Former Panorama producer Mark Killick said the BBC’s response to Martin Bashir’s illicitly obtained interview with Diana, Princess of Wales opened the door to further scandals at the corporation.
Mr Killick worked on the investigative journalism series at the time of the 1995 interview and first alerted the BBC to the existence of the forged bank statements used to entice Diana.
After blowing the whistle, Mr Killick said he was sacked from the programme due to “disloyalty” and then smeared by the broadcaster.
Speaking after Lord Dyson’s damning report into the interview was published, he said what happened to him sent a message to other journalists at the BBC and prevented them speaking out.
He told the PA news agency: “When the BBC dismissed us, run a smear campaign and then the cover up, lots and lots of people in the BBC at the time knew that.
“And it sent a message to the whole of the BBC staff – don’t whistleblow if there’s a problem with the BBC. If you do you could lose your job.”
While Mr Killick did not specify a subsequent scandal at the BBC, the corporation was heavily criticised for its handling of historic allegations against Jimmy Savile.
Mr Killick added: “If you look at the subsequent scandals the BBC had, the continuing thread is ‘surely people would have known?’. And there’s a reason why people didn’t say, it’s because if they did say, they were in danger of losing their job.”
The producer said it was imperative Tim Davie, the BBC’s director-general, made it clear to the corporation’s staff they will be supported if they blow the whistle and can “speak truth to power without being scared of losing their job”.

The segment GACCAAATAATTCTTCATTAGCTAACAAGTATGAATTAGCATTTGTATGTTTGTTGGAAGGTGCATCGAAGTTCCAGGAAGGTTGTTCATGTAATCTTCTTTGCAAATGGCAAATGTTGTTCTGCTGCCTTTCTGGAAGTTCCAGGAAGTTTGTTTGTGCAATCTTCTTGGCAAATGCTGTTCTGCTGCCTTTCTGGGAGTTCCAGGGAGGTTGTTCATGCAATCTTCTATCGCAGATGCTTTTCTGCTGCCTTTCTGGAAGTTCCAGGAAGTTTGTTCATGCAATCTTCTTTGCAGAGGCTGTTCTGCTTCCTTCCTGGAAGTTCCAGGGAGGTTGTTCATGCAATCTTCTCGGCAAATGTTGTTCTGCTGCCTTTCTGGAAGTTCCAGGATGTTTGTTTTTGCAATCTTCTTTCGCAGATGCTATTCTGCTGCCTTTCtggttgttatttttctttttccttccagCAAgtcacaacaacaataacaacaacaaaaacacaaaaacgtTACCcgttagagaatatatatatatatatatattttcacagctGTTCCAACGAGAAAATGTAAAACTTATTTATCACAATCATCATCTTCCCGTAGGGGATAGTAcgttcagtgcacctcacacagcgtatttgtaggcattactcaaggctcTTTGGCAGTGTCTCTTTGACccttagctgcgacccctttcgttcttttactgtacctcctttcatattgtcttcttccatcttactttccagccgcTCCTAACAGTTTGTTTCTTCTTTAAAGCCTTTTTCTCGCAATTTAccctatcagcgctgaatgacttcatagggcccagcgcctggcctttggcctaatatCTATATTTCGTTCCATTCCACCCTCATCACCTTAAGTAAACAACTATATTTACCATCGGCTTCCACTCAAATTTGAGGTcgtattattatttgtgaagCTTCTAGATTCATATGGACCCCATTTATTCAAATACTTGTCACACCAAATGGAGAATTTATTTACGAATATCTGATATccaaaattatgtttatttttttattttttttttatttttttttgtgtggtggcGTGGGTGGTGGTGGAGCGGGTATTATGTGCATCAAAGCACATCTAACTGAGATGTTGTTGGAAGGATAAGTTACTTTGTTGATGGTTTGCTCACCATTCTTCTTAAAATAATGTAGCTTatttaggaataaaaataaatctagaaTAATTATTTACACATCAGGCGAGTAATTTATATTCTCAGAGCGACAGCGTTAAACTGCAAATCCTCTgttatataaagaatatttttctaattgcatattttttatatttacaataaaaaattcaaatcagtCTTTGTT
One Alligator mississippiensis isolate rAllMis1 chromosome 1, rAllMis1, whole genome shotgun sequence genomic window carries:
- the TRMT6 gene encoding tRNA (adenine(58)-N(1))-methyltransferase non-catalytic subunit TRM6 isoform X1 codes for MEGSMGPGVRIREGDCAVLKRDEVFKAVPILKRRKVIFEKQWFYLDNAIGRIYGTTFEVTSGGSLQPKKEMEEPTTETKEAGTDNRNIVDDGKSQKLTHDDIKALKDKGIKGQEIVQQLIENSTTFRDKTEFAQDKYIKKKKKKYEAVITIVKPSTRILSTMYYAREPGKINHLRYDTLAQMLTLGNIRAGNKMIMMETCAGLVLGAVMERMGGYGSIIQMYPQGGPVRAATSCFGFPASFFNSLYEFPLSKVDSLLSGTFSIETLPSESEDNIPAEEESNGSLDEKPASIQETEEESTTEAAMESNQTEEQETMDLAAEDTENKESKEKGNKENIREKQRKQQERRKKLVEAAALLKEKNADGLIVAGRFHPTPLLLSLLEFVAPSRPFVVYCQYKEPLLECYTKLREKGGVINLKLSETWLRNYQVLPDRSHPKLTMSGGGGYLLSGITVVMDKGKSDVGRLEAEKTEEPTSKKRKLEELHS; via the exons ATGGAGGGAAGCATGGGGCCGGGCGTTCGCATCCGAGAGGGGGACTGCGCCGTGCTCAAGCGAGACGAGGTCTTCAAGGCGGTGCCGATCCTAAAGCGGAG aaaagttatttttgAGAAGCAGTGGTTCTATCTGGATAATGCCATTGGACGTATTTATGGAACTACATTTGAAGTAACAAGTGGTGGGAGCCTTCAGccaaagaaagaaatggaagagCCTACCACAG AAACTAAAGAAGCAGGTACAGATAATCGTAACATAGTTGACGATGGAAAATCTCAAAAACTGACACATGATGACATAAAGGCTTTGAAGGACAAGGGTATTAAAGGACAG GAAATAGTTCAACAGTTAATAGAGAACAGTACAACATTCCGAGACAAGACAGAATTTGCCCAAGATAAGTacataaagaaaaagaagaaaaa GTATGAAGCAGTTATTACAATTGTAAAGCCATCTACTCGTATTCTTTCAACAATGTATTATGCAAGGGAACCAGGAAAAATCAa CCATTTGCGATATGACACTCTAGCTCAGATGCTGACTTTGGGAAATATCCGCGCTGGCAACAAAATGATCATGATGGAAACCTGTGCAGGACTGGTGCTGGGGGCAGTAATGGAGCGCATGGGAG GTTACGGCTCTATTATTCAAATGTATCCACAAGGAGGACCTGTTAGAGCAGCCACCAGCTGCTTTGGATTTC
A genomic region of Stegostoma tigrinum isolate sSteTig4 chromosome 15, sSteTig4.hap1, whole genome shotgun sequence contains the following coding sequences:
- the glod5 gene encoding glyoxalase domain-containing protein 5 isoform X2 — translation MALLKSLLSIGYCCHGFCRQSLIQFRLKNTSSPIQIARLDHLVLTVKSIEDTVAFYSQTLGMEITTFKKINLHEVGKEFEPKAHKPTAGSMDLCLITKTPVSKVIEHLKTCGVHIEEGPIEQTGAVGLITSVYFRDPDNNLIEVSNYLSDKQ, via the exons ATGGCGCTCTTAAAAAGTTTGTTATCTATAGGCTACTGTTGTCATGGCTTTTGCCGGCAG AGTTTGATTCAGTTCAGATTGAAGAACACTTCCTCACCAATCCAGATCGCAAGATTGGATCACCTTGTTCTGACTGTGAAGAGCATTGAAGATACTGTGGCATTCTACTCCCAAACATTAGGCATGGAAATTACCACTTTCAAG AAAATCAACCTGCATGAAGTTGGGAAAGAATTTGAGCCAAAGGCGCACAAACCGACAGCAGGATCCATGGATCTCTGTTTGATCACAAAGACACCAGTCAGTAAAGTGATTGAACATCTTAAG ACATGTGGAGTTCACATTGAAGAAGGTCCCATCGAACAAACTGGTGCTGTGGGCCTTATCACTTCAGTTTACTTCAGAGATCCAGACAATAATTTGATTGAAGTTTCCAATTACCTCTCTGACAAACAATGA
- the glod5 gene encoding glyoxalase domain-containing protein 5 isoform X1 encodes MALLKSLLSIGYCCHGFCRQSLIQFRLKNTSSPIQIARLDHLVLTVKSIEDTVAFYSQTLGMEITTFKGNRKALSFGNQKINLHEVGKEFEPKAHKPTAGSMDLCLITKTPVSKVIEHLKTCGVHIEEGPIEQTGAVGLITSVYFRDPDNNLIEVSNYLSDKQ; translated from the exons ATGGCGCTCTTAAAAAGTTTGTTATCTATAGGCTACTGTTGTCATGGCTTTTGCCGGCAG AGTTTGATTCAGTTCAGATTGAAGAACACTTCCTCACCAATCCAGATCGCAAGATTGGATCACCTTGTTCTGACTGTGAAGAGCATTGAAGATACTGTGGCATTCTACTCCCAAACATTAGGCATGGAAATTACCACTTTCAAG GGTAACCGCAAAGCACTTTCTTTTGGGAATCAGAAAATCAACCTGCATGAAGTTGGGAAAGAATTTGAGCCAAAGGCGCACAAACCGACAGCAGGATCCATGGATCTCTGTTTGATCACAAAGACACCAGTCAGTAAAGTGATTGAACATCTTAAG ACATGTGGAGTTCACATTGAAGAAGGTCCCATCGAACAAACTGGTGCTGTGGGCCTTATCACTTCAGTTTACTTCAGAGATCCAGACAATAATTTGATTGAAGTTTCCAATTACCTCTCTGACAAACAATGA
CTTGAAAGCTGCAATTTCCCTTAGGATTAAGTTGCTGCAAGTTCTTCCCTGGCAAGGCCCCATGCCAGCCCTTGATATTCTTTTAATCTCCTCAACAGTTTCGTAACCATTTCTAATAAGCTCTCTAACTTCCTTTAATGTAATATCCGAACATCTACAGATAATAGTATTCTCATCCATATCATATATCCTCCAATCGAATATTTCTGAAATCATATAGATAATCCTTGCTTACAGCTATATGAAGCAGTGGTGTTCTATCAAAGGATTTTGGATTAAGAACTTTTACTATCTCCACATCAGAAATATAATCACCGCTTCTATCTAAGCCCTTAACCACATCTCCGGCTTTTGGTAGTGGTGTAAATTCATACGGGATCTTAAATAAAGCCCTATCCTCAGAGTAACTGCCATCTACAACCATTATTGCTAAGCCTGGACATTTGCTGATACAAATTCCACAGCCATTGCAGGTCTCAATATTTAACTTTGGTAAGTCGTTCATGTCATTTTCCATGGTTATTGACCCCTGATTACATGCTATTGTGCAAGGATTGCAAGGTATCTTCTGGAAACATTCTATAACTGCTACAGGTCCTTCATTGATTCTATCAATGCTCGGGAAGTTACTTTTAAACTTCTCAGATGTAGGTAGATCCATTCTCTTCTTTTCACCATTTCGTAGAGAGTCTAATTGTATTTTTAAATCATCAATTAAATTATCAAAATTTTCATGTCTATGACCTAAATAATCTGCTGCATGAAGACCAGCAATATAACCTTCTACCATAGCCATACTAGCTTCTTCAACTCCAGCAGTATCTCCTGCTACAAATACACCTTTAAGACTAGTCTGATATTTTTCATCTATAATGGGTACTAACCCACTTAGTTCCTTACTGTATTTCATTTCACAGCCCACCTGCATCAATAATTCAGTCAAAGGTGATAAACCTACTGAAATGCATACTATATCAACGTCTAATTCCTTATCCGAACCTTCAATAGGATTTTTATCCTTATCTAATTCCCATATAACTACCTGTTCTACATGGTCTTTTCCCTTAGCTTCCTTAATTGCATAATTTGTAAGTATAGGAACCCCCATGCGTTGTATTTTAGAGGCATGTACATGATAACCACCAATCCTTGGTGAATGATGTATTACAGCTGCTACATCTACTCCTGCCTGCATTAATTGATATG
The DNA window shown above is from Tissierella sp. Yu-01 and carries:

He also demanded the broadcaster issue specific apologies to those harmed by the Bashir scandal.
“So many people were hurt,” he said. “On the Diana side of the line there’s Diana’s employees, there’s the people who are named in the bank statements, there’s Earl Spencer, there’s Diana herself. And then on the BBC side of the line there’s the people who lost their jobs, that were smeared.”
Responding to the statement, Mr Davie said: “While today’s BBC has significantly better processes and procedures, those that existed at the time should have prevented the interview being secured in this way. The BBC should have made greater effort to get to the bottom of what happened at the time and been more transparent about what it knew.
“While the BBC cannot turn back the clock after a quarter of a century, we can make a full and unconditional apology. The BBC offers that today.”
The broadcaster has published a document highlighting the steps it has taken since 1995 to improve the conduct of its employees, protect whistleblowers and overhaul its complaints process.
The BBC also said it would not keep the awards it won for Bashir’s interview with Diana.